Spirit of the West
The Stoecklein family keeps the spirit of the West alive.
By Mark Bedor
It’s a late summer afternoon in a gorgeous and unspoiled part of the American West. The jagged peaks of the Lost River Mountain Range outside Mackay, Idaho, tower over the rugged sagebrush country below, where a small group of horseback wranglers are in pursuit of a band of running horses. The setting sun casts a warm glow on the colorful cowboys, cowgirls and their quarry, leaping and crashing through the sage, hoofbeats rumbling as they gallop along. It looks like an exciting Western movie. Except, of course, for all the photographers.
Cameras fire away machine-gun style as this dramatic scene thunders by, a half-dozen photographers zooming-in and mashing their gear’s shutter-release buttons in quest of an idyllic Western lifestyle snapshot. It’s a rare but fortunate opportunity to capture such a classic Western image in today’s increasingly modern society, and it’s all courtesy of a Stoecklein Photography Workshop.
“This is fantastic,” student John Forquer exclaims; he’s here from Manassas, Virginia. “What an awesome setting!”
The Stoecklein name is well known to fans of Western photography, thanks to the prolific and passionate work of late photographer David Stoecklein. In his hay-day, David was a sought-after advertising photographer for some of the biggest names in corporate America. But when he wasn’t traveling the world shooting fashion models, images for movie posters like Braveheart or ads for companies like Coca-Cola, he was training his lens on the horses, cowboys and cowgirls of the American West.
“My goal was to document the West,” the personable pro once shared during an interview, “every aspect of it while I’m here. So I’ve been working on it for 25 years—the cowboy way of life, the Western way of life and the whole lifestyle.”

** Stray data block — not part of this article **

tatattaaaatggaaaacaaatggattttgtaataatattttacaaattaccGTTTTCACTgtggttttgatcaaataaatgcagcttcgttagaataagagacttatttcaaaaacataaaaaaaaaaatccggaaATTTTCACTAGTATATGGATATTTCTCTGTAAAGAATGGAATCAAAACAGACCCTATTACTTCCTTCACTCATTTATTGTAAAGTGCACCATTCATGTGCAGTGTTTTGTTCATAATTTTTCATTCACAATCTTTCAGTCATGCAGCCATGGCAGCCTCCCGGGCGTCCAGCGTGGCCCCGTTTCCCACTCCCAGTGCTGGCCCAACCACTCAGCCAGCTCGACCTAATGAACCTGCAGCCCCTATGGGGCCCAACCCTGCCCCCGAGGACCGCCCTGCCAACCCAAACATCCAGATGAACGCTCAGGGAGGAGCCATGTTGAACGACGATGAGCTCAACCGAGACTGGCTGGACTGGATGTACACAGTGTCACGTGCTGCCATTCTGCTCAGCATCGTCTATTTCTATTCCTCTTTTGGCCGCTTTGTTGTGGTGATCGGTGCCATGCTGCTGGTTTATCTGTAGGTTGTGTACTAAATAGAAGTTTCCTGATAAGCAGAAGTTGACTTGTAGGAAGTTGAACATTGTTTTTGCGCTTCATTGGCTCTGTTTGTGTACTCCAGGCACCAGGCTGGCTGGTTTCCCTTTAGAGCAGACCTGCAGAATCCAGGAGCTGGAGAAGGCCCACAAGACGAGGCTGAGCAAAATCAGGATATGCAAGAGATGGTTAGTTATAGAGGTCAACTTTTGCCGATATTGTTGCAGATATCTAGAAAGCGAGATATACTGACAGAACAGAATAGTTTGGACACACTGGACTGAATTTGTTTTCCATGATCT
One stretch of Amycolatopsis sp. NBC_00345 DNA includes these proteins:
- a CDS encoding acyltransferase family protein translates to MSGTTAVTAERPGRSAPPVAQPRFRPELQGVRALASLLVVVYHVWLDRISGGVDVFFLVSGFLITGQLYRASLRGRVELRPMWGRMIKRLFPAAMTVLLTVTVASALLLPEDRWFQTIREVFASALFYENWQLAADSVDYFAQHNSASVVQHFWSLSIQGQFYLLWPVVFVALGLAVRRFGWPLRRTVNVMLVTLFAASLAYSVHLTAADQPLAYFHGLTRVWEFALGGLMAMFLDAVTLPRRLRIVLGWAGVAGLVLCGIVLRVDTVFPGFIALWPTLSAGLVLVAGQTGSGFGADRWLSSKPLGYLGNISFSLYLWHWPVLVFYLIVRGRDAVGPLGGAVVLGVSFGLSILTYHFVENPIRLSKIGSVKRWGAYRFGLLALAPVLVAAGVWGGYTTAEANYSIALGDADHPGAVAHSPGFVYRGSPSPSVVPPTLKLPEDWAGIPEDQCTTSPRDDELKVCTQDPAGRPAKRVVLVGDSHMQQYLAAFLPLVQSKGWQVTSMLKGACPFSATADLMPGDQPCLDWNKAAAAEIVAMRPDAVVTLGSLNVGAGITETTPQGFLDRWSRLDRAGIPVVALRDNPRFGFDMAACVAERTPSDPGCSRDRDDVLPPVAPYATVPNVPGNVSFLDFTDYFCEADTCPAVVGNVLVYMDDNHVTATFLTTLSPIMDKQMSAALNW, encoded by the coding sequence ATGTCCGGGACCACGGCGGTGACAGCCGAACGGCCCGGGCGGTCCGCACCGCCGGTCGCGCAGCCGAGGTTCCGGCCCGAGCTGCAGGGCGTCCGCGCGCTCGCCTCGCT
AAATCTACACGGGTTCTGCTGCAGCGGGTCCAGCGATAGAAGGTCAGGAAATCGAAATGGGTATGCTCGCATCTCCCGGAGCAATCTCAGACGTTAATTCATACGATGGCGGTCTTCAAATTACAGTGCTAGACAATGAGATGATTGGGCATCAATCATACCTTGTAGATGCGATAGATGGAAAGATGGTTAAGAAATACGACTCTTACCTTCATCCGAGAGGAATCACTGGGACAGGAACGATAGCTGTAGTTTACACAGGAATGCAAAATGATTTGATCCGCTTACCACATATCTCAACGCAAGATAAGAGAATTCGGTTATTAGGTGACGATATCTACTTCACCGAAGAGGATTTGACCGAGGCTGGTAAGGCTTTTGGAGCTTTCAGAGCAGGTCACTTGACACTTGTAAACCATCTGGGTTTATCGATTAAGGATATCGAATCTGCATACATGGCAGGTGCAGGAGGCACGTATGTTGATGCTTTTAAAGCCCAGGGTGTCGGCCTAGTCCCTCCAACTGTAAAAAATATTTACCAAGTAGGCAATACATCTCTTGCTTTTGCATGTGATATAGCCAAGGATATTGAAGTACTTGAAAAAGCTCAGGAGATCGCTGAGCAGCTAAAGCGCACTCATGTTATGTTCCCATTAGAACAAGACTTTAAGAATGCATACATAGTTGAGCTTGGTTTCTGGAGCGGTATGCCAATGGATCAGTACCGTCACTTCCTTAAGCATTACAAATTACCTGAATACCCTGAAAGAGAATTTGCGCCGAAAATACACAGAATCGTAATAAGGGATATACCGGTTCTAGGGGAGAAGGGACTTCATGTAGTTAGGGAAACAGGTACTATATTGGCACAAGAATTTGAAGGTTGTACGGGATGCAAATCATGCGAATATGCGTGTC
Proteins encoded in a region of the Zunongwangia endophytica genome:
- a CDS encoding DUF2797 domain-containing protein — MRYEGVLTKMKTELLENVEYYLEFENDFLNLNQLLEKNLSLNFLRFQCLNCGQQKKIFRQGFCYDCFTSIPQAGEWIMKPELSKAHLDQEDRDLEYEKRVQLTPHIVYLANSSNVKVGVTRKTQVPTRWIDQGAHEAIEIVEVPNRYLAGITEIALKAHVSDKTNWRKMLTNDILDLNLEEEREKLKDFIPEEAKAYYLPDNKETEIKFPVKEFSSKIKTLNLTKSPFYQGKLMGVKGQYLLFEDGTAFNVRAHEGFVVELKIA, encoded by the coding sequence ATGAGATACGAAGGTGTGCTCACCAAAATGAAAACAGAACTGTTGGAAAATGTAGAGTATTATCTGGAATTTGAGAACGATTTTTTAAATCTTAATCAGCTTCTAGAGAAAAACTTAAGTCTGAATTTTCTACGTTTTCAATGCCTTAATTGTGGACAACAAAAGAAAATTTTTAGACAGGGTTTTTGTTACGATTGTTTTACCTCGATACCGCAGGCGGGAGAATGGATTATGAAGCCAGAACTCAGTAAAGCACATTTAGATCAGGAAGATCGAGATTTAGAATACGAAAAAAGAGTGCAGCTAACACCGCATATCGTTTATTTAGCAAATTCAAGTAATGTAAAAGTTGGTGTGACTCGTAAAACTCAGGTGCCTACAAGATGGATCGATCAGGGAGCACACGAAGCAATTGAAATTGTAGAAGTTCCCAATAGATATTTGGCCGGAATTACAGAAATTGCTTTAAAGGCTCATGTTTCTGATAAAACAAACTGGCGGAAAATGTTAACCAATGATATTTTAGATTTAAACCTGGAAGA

The Kid From Pittsburgh
It was an unlikely mission for a kid from Pittsburgh, Pennsylvania, who never really picked up a camera until a brief stint at Pittsburgh’s Point Park University. A friend showed David the pictures he’d taken for a photography class, and that was the spark David needed to sign on himself. He spent the rest of his life taking pictures, but very little of it in his native state.
David first aspired to life as a ski bum, inspired by a waiter he met on a high-school ski trip to Colorado who only worked in the restaurant to support his skiing habit. At age 20, David left his hometown to ski the Wild West of the early 1970s.
Even from the beginning, when David wasn’t skiing, he was taking pictures on the slopes and selling them to his friends. Though he paid the bills by washing dishes, bartending and holding other odd jobs, David soon saw his ski photography business take off. His images became hot-selling postcards, and a popular ski poster David created sold tens of thousands of copies. Eventually, he expanded to shooting other outdoor sports too, along with stock photography and ski resort ad campaigns. By the end of the 1970s—and David’s 20s—business was pretty good.
“On an average year, I’d sell 5,000 or 10,000 pictures,” David once said. “You start selling that many pictures, and people take notice.”
Bigger jobs started rolling in for David—Coca-Cola came first, followed later by Marlboro. After meeting his bride, Mary, in Utah, the couple planted roots in Ketchum, Idaho, home of the famous Sun Valley ski resort. In between flights to ad shoots all over the world, David began training his lens on his ranching neighbors.
“I would like to think that my work is pure and honest,” David reflected in an interview before his death. “When people look at it, they see the real West.”
By 1988, a new market emerged for the thousands of ranching-life photographs snapped by David. The Idaho Cowboy became the first of some 50 popular Western coffee-table photography books, profiling cowboys, cowgirls, horses, bits, spurs, and almost every other aspect of the American West from Montana to California to Texas.